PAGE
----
Bahamas steps up war on crime
The country is improving its criminal justice system and putting new programmes in place to address crime.
NASSAU, Bahamas, Wednesday August 10, 2011 – Improvements to the country’s Criminal Justice System and the implementation of additional social and educational programmes are among the measures being designed to address crime and criminality within The Bahamas, Minister of National Security, Tommy Turnquest has told a regional gathering.
Addressing the first Regional Community-Based Policing Conference, which opened yesterday, Turnquest said the two measures, when combined with the many crime-fighting initiatives already undertaken by the Government of The Bahamas and its law enforcement and national security agencies, will significantly impact crime and criminality locally.
“The Government of The Bahamas recognizes that there must be several complimentary approaches and multiple interventions with which to address crime and criminality,” he said.
“We recognize that the Government is mandated to take the lead in the fight against crime and violence and that is something we have done and will continue to do, but we also recognize that all of our partners have an integral role to play in stemming the tide.”
Turnquest said The Bahamas has implemented a number of crime-fighting strategies “and proven methods using updated technology” to address crime and criminality including the use of Electronic Monitoring, CCTV and the establishment of a Remand Court as part of its “arsenal of crime-fighting initiatives”.
Scheduled to be completed by September, 2011, the Remand Court is being constructed “in close proximity to her Majesty’s Prison” so that police and prison officials “can be more usefully and effectively assigned”.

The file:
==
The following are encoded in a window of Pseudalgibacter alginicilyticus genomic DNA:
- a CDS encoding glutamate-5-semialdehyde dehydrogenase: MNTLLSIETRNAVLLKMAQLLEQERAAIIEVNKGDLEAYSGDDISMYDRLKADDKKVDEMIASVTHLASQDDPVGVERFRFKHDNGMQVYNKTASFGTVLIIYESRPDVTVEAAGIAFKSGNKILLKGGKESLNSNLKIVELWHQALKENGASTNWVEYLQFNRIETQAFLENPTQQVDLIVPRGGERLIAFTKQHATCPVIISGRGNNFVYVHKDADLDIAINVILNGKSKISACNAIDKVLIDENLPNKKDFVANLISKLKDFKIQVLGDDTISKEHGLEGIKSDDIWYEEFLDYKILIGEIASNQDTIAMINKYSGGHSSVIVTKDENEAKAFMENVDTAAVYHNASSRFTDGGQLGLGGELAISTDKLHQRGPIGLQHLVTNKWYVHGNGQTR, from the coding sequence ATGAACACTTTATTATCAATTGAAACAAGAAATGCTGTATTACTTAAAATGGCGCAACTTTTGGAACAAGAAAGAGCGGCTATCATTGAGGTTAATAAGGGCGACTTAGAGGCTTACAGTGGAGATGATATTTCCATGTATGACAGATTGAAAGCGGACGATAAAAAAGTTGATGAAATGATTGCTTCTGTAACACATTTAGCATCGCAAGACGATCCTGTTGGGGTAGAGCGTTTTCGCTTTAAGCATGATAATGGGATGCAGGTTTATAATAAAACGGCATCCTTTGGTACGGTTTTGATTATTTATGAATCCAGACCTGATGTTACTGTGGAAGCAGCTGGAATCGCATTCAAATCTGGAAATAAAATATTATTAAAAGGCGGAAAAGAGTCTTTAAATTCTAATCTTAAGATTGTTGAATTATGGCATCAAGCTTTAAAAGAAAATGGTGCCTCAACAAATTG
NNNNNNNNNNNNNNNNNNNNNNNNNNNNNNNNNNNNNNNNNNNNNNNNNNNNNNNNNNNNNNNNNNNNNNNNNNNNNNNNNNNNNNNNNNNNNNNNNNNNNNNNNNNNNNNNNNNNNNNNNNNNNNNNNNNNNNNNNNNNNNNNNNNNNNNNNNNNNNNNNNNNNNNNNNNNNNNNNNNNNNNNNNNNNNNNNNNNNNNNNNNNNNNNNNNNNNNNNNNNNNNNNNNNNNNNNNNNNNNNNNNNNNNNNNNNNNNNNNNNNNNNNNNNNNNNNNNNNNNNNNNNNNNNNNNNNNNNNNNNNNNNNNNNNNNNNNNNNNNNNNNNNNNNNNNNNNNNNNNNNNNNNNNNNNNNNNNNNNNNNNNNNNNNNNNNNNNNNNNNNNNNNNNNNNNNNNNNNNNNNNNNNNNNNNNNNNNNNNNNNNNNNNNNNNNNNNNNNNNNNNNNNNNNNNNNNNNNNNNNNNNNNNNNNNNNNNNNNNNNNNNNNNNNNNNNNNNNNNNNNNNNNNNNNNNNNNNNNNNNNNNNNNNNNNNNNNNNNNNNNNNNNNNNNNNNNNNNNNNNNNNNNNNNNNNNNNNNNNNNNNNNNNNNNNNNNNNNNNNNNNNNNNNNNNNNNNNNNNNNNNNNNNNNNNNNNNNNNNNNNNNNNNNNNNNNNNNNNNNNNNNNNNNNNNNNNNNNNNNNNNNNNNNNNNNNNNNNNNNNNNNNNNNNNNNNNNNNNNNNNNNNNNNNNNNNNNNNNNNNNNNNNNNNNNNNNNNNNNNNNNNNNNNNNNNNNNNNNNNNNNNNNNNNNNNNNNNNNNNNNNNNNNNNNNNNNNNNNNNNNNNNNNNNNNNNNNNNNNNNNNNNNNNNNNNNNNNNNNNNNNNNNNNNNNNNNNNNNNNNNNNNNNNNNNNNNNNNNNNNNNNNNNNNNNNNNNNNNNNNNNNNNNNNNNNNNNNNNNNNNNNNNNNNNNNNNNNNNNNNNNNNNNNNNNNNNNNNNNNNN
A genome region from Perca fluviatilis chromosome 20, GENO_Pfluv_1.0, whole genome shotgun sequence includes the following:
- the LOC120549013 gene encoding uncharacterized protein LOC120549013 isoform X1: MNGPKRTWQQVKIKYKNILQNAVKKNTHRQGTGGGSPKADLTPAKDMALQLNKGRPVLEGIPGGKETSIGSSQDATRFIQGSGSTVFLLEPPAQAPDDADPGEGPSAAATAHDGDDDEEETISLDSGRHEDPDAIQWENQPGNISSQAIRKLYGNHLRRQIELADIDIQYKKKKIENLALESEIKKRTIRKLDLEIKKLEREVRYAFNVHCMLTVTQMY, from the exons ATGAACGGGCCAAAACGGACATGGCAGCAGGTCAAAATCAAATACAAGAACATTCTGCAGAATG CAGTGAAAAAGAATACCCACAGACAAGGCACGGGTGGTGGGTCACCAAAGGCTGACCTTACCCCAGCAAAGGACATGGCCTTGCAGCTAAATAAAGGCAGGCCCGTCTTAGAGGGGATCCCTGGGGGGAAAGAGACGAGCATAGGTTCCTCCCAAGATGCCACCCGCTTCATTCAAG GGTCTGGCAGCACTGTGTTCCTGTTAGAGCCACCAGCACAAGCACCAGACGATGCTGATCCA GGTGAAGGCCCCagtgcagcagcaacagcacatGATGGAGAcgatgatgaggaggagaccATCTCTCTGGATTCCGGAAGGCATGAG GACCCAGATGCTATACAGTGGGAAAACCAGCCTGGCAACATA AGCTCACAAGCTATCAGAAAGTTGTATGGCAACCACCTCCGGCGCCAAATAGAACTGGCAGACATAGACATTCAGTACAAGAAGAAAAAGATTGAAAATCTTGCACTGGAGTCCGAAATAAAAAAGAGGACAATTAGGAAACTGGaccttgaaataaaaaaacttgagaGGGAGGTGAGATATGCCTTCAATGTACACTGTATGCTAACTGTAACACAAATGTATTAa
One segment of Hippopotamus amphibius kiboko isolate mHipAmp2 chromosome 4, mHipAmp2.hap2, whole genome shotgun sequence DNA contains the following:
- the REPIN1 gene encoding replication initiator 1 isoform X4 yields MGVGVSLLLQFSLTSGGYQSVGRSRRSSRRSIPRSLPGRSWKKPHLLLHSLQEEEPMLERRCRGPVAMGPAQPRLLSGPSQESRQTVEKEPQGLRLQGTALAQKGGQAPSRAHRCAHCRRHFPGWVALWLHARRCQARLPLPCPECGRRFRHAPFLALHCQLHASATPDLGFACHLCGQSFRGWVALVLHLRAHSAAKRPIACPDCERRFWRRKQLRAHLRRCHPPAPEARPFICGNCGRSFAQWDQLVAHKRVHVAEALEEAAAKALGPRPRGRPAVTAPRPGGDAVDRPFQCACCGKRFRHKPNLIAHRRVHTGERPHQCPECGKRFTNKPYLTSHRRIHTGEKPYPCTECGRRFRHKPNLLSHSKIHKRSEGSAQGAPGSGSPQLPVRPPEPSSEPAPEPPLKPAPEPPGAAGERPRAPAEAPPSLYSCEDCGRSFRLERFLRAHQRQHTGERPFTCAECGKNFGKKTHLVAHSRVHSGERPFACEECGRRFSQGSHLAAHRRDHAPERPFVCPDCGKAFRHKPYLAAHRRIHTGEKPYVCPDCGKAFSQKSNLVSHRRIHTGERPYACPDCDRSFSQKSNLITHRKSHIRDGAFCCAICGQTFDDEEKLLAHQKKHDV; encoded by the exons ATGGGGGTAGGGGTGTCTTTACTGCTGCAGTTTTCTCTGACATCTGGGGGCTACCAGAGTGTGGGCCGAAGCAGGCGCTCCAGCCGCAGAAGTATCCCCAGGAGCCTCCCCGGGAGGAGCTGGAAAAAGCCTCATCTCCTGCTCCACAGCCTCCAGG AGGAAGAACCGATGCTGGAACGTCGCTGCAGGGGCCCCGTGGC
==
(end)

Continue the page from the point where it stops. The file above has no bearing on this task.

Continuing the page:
The implementation of several mini-pilot Closed Circuit Television (CCTV) projects, the National Security Minister said, has fared so well that officials are now in the process of implementing a “full municipal CCTV Project for New Providence”.
“The CCTV network is to be more than a crime prevention tool. It is expected to also act as a deterrent to criminals and would-be criminals,” he said.
“The electronic monitoring of those persons on bail, has been very successful in monitoring the whereabouts of persons accused of crime and in providing a level of protection for victims where court orders restrain them from coming into contact with the victim.”
The National Security Minister said once improvements to the criminal justice system come on stream, they will help bolster the crime-fighting initiatives, thereby producing even greater results in the war on crime and criminality.
Turnquest said the three-day Regional Conference is being held at an opportune time, as it will provide participants with the opportunity to share best practices with regards to community-based policing and other matters.
Regional officials say the conference “serves as a valuable resource for our region as its outcomes will determine the activities, initiatives and institutions that are to be supported and strengthened”.
Law enforcement and national security officials from 19 regional countries are in New Providence attending the conference, which wraps up Thursday afternoon.
Sponsored by the United States Agency for International Development (USAID), the conference is also expected to develop the “mechanisms and concrete plans that are to be implemented to achieve the objectives of the Caribbean Basin Security Initiative (CBSI)”.
The CSBI is a partnership between the United States Government, the Caribbean Community and the Dominican Republic and promotes cooperation and collaboration among regional countries to effectively address the challenges posed by crime in regional countries.